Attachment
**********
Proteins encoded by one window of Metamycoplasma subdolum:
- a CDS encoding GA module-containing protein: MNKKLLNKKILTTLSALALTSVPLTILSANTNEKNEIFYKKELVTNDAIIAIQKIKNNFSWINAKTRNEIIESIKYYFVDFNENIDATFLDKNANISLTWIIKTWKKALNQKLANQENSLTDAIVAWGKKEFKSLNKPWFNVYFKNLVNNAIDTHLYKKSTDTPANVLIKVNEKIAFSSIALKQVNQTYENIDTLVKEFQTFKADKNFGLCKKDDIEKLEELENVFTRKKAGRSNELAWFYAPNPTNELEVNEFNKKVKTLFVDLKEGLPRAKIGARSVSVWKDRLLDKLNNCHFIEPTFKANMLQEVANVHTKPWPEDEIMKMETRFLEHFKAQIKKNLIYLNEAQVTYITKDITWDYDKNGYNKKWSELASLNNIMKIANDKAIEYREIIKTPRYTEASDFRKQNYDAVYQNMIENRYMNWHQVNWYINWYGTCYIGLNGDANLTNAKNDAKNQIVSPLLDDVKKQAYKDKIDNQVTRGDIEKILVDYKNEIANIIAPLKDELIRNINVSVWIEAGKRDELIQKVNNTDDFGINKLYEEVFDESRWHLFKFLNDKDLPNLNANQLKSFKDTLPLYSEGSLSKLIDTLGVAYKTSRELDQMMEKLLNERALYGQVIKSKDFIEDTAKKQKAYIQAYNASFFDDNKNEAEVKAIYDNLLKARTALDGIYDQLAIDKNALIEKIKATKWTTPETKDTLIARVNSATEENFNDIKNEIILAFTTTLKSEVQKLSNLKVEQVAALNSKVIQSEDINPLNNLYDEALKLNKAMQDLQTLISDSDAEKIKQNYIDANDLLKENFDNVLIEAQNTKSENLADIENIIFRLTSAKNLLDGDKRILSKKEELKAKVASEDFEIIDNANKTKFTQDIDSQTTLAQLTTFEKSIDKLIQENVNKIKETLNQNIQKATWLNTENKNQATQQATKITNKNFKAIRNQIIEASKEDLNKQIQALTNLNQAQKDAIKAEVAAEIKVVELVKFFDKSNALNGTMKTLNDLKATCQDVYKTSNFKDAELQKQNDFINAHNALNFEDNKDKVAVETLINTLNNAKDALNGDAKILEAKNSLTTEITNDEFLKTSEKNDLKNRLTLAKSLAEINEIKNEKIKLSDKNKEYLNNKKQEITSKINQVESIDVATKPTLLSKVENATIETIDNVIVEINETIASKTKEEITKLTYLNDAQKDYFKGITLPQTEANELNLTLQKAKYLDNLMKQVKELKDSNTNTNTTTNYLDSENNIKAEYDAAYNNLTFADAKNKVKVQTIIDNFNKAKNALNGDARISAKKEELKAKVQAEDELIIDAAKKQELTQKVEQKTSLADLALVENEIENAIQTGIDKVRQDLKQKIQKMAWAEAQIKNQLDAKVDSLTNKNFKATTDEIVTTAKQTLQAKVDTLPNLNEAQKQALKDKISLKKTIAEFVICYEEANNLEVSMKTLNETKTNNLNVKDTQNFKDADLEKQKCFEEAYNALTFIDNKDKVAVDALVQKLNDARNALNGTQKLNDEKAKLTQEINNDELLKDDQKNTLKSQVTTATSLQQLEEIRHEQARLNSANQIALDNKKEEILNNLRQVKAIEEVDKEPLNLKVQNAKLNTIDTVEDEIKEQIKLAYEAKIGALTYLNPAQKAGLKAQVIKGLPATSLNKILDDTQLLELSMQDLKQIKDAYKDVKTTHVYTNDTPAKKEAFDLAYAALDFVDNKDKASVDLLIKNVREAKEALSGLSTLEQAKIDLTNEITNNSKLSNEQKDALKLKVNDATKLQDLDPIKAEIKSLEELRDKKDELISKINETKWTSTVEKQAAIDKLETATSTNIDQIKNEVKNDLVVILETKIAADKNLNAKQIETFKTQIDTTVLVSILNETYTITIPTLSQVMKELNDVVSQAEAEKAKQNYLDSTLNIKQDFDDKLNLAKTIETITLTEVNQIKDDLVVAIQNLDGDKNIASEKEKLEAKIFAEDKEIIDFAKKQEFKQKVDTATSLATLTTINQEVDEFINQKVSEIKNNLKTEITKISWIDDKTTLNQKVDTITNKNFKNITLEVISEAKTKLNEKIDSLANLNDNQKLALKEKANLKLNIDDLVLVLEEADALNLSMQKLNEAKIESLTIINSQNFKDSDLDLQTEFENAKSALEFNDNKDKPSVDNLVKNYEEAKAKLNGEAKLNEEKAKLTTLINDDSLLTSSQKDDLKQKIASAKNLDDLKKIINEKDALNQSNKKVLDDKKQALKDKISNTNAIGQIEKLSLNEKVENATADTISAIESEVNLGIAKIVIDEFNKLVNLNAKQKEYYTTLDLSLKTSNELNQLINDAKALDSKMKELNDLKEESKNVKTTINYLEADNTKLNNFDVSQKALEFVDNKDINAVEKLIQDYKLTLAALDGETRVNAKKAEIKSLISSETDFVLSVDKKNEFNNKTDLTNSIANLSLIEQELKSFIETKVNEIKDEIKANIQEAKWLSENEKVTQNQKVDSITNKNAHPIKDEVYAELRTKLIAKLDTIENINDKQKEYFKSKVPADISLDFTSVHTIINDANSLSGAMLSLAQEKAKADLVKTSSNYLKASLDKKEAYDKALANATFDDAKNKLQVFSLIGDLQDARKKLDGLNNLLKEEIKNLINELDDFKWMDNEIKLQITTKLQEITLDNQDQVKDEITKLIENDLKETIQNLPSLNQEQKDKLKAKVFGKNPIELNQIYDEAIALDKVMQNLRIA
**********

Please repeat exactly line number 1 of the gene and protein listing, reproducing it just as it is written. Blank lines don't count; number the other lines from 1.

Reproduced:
Proteins encoded by one window of Metamycoplasma subdolum: